Chicago—Research suggesting that dihydropyridine calcium-channel blockers could be associated with reduced risk for Parkinson’s disease (PD) had raised hopes for reducing the rate of clinical progression. 

An article in Annals of Internal Medicine discusses results of a study testing that hypothesis by assessing the effect of isradipine, a dihydropyridine calcium-channel blocker, on the rate of clinical progression of PD. Although the recent trial failed to establish an effect, it also left a glimmer of hope.

The multicenter, randomized, parallel-group, double-blind, placebo-controlled trial was led by Northwestern University Feinberg School of Medicine researchers as part of The Parkinson Study Group STEADY-PD III Investigators.

The trial was conducted at 57 Parkinson Study Group sites in North America in patients with early-stage PD, defined as less than age 3 years, who were not taking dopaminergic medications at enrollment. The 336 patients were treated with either 5 mg of immediate-release isradipine twice daily or placebo for 36 months.

Defined as the primary outcome was change in the Unified Parkinson’s Disease Rating Scale (UPDRS) parts I to III score measured in the antiparkinson medication “ON” state between baseline and 36 months. Researchers also tracked secondary outcomes, including time to initiation and use of anti-Parkinson medications, time to onset of motor complications, change in nonmotor disability, and quality-of-life measures.

Participants had a mean age of 62 years and mean disease duration of 0.9 year, as well as a mean UPDRS part I to III score, 23.1 (SD, 8.6). 

With several follow-up visits during the course of the study—baseline, 14 days, 28 days, and then every 3 months and later every 6 months until 36 months—participants answered questionnaires and UPDRS assessments. The UPDRS measures mental function, activities of daily living, and motor function and was the main outcome for the study. The participants also told researchers if they were having any side effects from the medication. 

With 95% of patients completing the study, the authors report that adjusted least-squares mean changes in total UPDRS score in the antiparkinson medication ON state over 36 months for isradipine and placebo recipients were 2.99 (95% CI, 0.95-5.03) points versus 3.26 (CI, 1.25-5.26) points, respectively, with a treatment effect of -0.27 (CI,-3.02-2.48) point (P = 0.85).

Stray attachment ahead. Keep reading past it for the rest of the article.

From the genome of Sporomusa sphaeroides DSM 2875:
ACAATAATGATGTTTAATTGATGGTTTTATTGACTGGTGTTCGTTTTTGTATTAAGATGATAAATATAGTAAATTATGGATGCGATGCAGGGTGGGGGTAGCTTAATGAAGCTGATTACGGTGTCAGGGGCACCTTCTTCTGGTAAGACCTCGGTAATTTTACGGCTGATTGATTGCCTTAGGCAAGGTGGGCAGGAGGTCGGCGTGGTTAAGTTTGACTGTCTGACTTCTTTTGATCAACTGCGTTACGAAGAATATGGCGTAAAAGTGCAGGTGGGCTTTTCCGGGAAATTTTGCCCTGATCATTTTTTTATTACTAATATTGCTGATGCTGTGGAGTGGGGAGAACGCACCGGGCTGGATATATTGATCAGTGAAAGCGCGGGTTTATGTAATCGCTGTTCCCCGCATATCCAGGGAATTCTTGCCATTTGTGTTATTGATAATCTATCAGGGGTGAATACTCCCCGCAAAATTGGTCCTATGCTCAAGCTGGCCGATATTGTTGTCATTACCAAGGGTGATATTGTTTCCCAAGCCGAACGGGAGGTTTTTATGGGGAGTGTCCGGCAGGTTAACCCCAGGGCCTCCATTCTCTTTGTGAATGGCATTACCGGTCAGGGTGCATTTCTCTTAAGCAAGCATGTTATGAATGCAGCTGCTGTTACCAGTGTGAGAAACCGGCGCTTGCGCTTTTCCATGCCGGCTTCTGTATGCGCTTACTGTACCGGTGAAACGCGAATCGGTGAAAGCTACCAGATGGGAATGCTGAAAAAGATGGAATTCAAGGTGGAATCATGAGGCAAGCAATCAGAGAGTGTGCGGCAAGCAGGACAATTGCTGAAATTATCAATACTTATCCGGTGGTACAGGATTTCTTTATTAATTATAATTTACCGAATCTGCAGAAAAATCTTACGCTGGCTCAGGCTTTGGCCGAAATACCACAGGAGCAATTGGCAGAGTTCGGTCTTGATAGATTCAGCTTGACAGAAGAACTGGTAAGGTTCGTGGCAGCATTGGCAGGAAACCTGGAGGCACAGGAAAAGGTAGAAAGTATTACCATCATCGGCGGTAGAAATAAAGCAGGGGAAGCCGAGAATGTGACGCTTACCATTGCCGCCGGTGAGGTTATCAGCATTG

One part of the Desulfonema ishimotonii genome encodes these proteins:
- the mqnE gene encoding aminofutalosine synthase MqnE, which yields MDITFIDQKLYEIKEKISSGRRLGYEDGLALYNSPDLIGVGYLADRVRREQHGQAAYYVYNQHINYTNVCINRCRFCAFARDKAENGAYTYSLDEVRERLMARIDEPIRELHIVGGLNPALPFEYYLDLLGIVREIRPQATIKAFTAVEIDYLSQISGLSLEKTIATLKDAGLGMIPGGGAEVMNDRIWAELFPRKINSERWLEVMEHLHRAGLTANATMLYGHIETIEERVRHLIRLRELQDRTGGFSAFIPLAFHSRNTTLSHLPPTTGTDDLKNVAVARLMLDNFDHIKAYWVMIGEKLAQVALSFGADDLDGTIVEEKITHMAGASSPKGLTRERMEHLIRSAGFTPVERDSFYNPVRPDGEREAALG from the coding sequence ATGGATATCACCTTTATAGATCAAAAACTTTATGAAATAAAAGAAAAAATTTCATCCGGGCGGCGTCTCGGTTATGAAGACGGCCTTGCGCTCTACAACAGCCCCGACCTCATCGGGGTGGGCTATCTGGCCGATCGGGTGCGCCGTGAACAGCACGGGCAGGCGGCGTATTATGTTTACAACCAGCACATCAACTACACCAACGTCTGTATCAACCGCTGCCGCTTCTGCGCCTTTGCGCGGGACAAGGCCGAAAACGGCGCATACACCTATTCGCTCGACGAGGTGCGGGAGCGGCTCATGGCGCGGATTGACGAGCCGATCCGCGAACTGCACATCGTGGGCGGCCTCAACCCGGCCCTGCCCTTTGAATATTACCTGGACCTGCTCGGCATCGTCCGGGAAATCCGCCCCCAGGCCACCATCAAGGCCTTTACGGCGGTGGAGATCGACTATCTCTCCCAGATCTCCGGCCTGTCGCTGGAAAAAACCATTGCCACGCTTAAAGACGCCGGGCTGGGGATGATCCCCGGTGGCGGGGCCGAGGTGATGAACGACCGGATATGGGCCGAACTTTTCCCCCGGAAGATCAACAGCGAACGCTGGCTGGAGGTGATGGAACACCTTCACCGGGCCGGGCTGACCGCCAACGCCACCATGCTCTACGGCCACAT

Statistical adjustment for antiparkinson medication use did not change the findings, and secondary outcomes showed no effect of isradipine treatment. 

Edema and dizziness were the most common adverse effects of isradipine, according to the report.

Researchers suggest that the dose of isradipine provided might have been insufficient to engage the target calcium channels associated with neuroprotective effects, concluding, “Long-term treatment with immediate-release isradipine did not slow the clinical progression of early-stage PD.”

An accompanying commentary points out that Parkinson’s disease is the second most common progressive neurodegenerative disorder. The authors, Baijayanta Maiti, MD, PhD, and Joel S. Perlmutter, MD, of Washington University School of Medicine in St. Louis, add that, while treatment with levodopa or related medications provides substantial relief for most motor symptoms, especially early in the disease, therapy for most nonmotor symptoms remains inadequate. 

“Moreover, no current agents stall or even delay PD progression. The projected increase in PD prevalence (1), with the daunting socioeconomic burden that accompanies it, pushes investigators and the public to develop a disease-modifying therapy,” the commentators assert. “Industry and the federal government have supported clinical investigators in testing many drugs during the past 25 years, yet no trial has found an effective means to slow PD progression.”. 

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